There was once a magical underwater cave located deep where crocodiles were born under a floating magic ball that made the bottom of the ocean, or at least this cave, glow like it was day and not far under the ocean. Here, Chalawan ruled, turning every crocodile into human forms that needed no sustenance. Yet the leader was no Buddhist like his ancestors. He wanted to taste human flesh.
This is really the story of Krai Thong, who must kill Chalawan to win the heart — and some of the cash — of the millionaire Tapaokaew’s daughter. That said, the villain is also killing all sorts of villagers, with his two wives — who can also turn into alligators — helping him in all the human eating fun. Our hero is going to have to make a spear from seven different metals if he wants to put away this weregator for good.
This same story has been told many times, starting with 1958’s Krai Thong. There have been six versions, with the last one made in 2017.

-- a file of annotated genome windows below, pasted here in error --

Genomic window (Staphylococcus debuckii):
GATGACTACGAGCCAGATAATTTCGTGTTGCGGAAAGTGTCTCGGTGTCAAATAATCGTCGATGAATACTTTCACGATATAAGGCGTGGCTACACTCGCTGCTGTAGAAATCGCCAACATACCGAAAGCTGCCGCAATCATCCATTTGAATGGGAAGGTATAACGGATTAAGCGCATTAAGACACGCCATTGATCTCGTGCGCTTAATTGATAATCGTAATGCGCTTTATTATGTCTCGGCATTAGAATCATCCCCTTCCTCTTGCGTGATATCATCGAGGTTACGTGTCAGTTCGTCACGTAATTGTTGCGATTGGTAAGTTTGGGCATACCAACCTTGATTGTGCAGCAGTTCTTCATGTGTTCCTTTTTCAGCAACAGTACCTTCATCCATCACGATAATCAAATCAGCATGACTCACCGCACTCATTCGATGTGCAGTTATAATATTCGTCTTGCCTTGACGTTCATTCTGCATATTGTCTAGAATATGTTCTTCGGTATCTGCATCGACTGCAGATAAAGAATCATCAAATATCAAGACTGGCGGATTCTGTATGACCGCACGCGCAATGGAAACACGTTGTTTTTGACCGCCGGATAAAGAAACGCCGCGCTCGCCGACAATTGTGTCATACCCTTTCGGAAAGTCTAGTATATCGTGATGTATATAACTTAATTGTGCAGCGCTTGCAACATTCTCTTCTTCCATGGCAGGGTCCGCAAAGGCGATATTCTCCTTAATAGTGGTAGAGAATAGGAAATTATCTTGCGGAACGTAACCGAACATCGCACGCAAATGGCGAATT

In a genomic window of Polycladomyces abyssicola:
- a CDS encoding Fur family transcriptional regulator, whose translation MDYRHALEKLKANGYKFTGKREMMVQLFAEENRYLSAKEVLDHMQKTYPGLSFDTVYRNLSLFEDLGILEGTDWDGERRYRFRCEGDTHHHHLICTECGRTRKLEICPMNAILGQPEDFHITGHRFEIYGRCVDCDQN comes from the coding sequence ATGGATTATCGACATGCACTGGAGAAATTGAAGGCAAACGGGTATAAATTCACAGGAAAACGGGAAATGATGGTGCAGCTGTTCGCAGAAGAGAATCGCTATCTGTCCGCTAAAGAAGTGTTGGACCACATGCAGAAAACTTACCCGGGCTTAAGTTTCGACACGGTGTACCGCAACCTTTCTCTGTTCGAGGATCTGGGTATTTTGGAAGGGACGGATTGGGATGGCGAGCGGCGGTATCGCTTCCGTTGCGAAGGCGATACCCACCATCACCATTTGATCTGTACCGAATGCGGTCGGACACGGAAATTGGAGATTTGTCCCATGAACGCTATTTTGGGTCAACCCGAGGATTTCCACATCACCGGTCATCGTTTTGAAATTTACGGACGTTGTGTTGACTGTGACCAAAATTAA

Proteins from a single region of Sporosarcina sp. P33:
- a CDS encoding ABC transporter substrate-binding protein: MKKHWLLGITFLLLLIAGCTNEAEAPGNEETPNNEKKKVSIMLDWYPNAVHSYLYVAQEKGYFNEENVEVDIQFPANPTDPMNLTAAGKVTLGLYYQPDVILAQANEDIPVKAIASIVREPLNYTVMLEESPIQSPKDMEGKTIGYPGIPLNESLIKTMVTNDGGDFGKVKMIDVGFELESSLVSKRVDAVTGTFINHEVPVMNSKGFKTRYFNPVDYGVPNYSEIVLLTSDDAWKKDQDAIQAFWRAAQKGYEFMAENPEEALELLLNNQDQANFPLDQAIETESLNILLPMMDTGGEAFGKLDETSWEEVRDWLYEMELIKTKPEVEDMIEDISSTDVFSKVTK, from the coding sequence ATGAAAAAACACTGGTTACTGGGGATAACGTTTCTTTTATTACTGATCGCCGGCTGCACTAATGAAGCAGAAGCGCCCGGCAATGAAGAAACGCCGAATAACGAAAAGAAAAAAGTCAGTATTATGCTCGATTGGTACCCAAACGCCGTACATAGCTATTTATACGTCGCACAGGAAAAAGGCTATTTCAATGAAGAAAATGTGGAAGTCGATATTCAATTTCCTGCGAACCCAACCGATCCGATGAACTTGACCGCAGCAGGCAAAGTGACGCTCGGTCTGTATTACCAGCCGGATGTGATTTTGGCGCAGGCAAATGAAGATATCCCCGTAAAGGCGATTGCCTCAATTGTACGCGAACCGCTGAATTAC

This one was made by Sompote Sands. Way back in 1972, he made another version of this called Chalawan. Sompote is a man that knows monsters, as he pretty much took Japanese kaiju movies to Thailand, making The 6 Ultra Brothers vs. the Monster Army, Hanuman and the Five Riders (a bootleg Kamen Rider) and Jumborg Ace & Giant. He also must love reptiles because he also made Crocodile, a children’s movie named Magic Lizard and this film and a sequel in 1985.
This movie has the cheapest — and yet most awesome — sets you’ve ever seen, as well as a bad guy so amazing that he doesn’t just transform into a man-eating alligator, he also has a laser ring that mesmerizes women into marrying him.
Also known as Legend of the Crocodile, this is a movie filled with padding, stock footage of crocodiles, slow motion strip fights between reptile/human hybrid brides of an evil king, people being bit in half, so much blood in the water and — at least in my copy — hardcoded English subtitles and the worst VHS quality ever.
In short, I loved it.